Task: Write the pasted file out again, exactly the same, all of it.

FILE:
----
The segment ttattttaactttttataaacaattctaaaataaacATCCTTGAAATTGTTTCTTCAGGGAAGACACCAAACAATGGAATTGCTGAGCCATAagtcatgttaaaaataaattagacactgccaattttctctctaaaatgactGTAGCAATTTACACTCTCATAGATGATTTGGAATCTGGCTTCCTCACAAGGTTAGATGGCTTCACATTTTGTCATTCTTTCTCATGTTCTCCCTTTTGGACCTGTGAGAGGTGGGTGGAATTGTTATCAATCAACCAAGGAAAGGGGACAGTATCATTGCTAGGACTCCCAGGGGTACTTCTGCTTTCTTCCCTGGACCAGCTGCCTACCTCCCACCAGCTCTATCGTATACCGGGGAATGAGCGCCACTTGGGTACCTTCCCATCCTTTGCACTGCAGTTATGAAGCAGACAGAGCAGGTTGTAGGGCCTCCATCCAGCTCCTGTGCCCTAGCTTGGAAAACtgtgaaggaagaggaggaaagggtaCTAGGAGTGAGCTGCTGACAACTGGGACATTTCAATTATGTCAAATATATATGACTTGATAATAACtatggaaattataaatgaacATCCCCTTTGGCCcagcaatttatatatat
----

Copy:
The segment ttattttaactttttataaacaattctaaaataaacATCCTTGAAATTGTTTCTTCAGGGAAGACACCAAACAATGGAATTGCTGAGCCATAagtcatgttaaaaataaattagacactgccaattttctctctaaaatgactGTAGCAATTTACACTCTCATAGATGATTTGGAATCTGGCTTCCTCACAAGGTTAGATGGCTTCACATTTTGTCATTCTTTCTCATGTTCTCCCTTTTGGACCTGTGAGAGGTGGGTGGAATTGTTATCAATCAACCAAGGAAAGGGGACAGTATCATTGCTAGGACTCCCAGGGGTACTTCTGCTTTCTTCCCTGGACCAGCTGCCTACCTCCCACCAGCTCTATCGTATACCGGGGAATGAGCGCCACTTGGGTACCTTCCCATCCTTTGCACTGCAGTTATGAAGCAGACAGAGCAGGTTGTAGGGCCTCCATCCAGCTCCTGTGCCCTAGCTTGGAAAACtgtgaaggaagaggaggaaagggtaCTAGGAGTGAGCTGCTGACAACTGGGACATTTCAATTATGTCAAATATATATGACTTGATAATAACtatggaaattataaatgaacATCCCCTTTGGCCcagcaatttatatatat